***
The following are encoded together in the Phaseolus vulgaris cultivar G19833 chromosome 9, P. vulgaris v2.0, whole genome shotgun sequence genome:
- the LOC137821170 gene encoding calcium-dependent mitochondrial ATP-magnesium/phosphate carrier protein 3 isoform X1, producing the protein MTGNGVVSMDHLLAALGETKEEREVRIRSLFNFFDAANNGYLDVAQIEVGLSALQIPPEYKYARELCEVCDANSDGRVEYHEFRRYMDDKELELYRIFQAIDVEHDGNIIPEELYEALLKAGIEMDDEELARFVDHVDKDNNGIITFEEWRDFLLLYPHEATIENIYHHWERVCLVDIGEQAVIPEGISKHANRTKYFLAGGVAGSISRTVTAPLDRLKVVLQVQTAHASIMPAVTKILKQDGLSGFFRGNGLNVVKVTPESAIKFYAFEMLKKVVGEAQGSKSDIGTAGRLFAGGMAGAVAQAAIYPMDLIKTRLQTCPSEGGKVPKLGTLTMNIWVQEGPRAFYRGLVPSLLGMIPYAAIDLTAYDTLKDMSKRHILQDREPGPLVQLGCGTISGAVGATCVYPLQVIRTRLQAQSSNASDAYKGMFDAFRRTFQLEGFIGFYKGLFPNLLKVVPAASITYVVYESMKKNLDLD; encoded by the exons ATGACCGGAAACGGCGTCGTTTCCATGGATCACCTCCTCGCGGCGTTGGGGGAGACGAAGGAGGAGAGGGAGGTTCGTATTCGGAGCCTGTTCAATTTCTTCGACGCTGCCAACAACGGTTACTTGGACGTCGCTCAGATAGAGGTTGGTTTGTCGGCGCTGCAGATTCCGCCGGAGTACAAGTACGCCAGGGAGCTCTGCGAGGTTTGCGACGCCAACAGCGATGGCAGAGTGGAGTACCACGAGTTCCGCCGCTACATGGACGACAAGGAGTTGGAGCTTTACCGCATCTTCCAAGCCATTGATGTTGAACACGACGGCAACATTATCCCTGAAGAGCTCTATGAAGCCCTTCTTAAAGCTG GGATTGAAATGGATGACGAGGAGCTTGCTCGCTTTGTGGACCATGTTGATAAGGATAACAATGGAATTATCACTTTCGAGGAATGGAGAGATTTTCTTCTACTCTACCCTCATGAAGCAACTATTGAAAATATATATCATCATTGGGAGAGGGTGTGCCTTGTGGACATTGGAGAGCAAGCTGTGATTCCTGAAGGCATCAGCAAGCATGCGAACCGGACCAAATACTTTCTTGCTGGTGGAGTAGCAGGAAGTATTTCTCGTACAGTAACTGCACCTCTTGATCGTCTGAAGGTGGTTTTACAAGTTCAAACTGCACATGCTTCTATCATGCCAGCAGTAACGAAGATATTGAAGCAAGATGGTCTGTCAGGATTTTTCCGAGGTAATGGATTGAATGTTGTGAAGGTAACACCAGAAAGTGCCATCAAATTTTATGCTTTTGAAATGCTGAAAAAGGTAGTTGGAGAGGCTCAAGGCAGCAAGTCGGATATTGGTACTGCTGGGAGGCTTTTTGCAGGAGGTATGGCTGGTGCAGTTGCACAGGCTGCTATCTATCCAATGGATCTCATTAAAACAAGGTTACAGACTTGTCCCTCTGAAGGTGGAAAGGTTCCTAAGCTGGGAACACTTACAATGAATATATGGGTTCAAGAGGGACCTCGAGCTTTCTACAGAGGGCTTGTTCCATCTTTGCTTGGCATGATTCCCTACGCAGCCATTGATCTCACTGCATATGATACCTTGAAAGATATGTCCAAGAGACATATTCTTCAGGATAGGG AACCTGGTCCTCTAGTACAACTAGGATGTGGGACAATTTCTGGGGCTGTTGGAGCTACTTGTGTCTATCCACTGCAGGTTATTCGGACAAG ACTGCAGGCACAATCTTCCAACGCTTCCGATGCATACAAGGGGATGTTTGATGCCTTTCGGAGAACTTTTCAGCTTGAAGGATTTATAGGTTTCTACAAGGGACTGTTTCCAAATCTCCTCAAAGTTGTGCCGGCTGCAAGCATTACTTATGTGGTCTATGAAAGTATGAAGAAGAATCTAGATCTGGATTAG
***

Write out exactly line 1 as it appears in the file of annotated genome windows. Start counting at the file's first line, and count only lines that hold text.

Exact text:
The following are encoded together in the Phaseolus vulgaris cultivar G19833 chromosome 9, P. vulgaris v2.0, whole genome shotgun sequence genome: